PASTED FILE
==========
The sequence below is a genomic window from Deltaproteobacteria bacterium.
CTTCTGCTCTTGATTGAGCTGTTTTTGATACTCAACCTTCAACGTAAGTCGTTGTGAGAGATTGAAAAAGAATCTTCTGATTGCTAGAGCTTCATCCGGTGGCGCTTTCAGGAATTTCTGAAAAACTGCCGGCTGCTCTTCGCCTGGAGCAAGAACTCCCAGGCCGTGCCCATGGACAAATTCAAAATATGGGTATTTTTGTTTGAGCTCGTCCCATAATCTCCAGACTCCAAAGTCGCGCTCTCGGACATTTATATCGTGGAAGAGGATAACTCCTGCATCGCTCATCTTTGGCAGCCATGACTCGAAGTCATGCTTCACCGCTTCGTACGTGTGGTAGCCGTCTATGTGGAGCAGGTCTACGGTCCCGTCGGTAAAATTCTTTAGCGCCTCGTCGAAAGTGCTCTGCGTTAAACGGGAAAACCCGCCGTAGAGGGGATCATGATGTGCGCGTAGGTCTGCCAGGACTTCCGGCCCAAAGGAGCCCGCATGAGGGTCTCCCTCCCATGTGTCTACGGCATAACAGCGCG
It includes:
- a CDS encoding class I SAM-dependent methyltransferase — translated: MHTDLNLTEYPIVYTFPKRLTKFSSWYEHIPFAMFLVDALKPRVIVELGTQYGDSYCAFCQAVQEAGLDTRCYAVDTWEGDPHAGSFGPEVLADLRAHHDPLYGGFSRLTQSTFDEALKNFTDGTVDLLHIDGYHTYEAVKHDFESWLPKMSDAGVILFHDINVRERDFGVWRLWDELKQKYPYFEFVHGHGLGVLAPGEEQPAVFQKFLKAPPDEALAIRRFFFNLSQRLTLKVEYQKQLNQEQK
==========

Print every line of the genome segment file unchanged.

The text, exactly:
The sequence below is a genomic window from Deltaproteobacteria bacterium.
CTTCTGCTCTTGATTGAGCTGTTTTTGATACTCAACCTTCAACGTAAGTCGTTGTGAGAGATTGAAAAAGAATCTTCTGATTGCTAGAGCTTCATCCGGTGGCGCTTTCAGGAATTTCTGAAAAACTGCCGGCTGCTCTTCGCCTGGAGCAAGAACTCCCAGGCCGTGCCCATGGACAAATTCAAAATATGGGTATTTTTGTTTGAGCTCGTCCCATAATCTCCAGACTCCAAAGTCGCGCTCTCGGACATTTATATCGTGGAAGAGGATAACTCCTGCATCGCTCATCTTTGGCAGCCATGACTCGAAGTCATGCTTCACCGCTTCGTACGTGTGGTAGCCGTCTATGTGGAGCAGGTCTACGGTCCCGTCGGTAAAATTCTTTAGCGCCTCGTCGAAAGTGCTCTGCGTTAAACGGGAAAACCCGCCGTAGAGGGGATCATGATGTGCGCGTAGGTCTGCCAGGACTTCCGGCCCAAAGGAGCCCGCATGAGGGTCTCCCTCCCATGTGTCTACGGCATAACAGCGCG
It includes:
- a CDS encoding class I SAM-dependent methyltransferase — translated: MHTDLNLTEYPIVYTFPKRLTKFSSWYEHIPFAMFLVDALKPRVIVELGTQYGDSYCAFCQAVQEAGLDTRCYAVDTWEGDPHAGSFGPEVLADLRAHHDPLYGGFSRLTQSTFDEALKNFTDGTVDLLHIDGYHTYEAVKHDFESWLPKMSDAGVILFHDINVRERDFGVWRLWDELKQKYPYFEFVHGHGLGVLAPGEEQPAVFQKFLKAPPDEALAIRRFFFNLSQRLTLKVEYQKQLNQEQK